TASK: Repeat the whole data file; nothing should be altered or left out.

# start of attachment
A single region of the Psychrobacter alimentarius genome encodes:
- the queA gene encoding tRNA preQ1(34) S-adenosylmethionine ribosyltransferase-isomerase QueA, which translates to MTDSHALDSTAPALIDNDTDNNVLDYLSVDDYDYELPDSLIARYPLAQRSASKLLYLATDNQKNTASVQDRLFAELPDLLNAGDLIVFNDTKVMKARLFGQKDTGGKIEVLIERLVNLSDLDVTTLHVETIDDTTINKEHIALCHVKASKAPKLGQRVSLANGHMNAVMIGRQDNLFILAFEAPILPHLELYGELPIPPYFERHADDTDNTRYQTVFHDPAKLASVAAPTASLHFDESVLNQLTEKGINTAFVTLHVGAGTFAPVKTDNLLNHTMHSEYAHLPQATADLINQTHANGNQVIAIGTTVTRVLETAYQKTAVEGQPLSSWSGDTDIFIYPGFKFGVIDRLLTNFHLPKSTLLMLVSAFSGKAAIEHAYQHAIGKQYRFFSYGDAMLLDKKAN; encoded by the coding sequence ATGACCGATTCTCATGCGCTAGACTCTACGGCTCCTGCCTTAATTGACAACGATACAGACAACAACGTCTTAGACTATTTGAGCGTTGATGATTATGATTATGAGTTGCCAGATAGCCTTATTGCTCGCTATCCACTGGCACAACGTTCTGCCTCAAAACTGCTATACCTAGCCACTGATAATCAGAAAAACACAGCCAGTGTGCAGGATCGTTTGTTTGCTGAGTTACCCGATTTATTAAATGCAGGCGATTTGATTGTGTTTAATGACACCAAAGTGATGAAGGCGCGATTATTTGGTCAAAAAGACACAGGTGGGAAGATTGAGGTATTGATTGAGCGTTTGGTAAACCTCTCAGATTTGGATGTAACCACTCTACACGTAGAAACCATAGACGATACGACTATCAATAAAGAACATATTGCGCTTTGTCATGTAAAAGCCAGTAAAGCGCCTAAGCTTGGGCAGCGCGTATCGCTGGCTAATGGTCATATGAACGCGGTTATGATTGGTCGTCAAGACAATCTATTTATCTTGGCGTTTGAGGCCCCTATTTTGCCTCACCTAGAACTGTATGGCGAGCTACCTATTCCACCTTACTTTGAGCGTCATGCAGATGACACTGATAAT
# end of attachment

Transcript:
A single region of the Psychrobacter alimentarius genome encodes:
- the queA gene encoding tRNA preQ1(34) S-adenosylmethionine ribosyltransferase-isomerase QueA, which translates to MTDSHALDSTAPALIDNDTDNNVLDYLSVDDYDYELPDSLIARYPLAQRSASKLLYLATDNQKNTASVQDRLFAELPDLLNAGDLIVFNDTKVMKARLFGQKDTGGKIEVLIERLVNLSDLDVTTLHVETIDDTTINKEHIALCHVKASKAPKLGQRVSLANGHMNAVMIGRQDNLFILAFEAPILPHLELYGELPIPPYFERHADDTDNTRYQTVFHDPAKLASVAAPTASLHFDESVLNQLTEKGINTAFVTLHVGAGTFAPVKTDNLLNHTMHSEYAHLPQATADLINQTHANGNQVIAIGTTVTRVLETAYQKTAVEGQPLSSWSGDTDIFIYPGFKFGVIDRLLTNFHLPKSTLLMLVSAFSGKAAIEHAYQHAIGKQYRFFSYGDAMLLDKKAN; encoded by the coding sequence ATGACCGATTCTCATGCGCTAGACTCTACGGCTCCTGCCTTAATTGACAACGATACAGACAACAACGTCTTAGACTATTTGAGCGTTGATGATTATGATTATGAGTTGCCAGATAGCCTTATTGCTCGCTATCCACTGGCACAACGTTCTGCCTCAAAACTGCTATACCTAGCCACTGATAATCAGAAAAACACAGCCAGTGTGCAGGATCGTTTGTTTGCTGAGTTACCCGATTTATTAAATGCAGGCGATTTGATTGTGTTTAATGACACCAAAGTGATGAAGGCGCGATTATTTGGTCAAAAAGACACAGGTGGGAAGATTGAGGTATTGATTGAGCGTTTGGTAAACCTCTCAGATTTGGATGTAACCACTCTACACGTAGAAACCATAGACGATACGACTATCAATAAAGAACATATTGCGCTTTGTCATGTAAAAGCCAGTAAAGCGCCTAAGCTTGGGCAGCGCGTATCGCTGGCTAATGGTCATATGAACGCGGTTATGATTGGTCGTCAAGACAATCTATTTATCTTGGCGTTTGAGGCCCCTATTTTGCCTCACCTAGAACTGTATGGCGAGCTACCTATTCCACCTTACTTTGAGCGTCATGCAGATGACACTGATAAT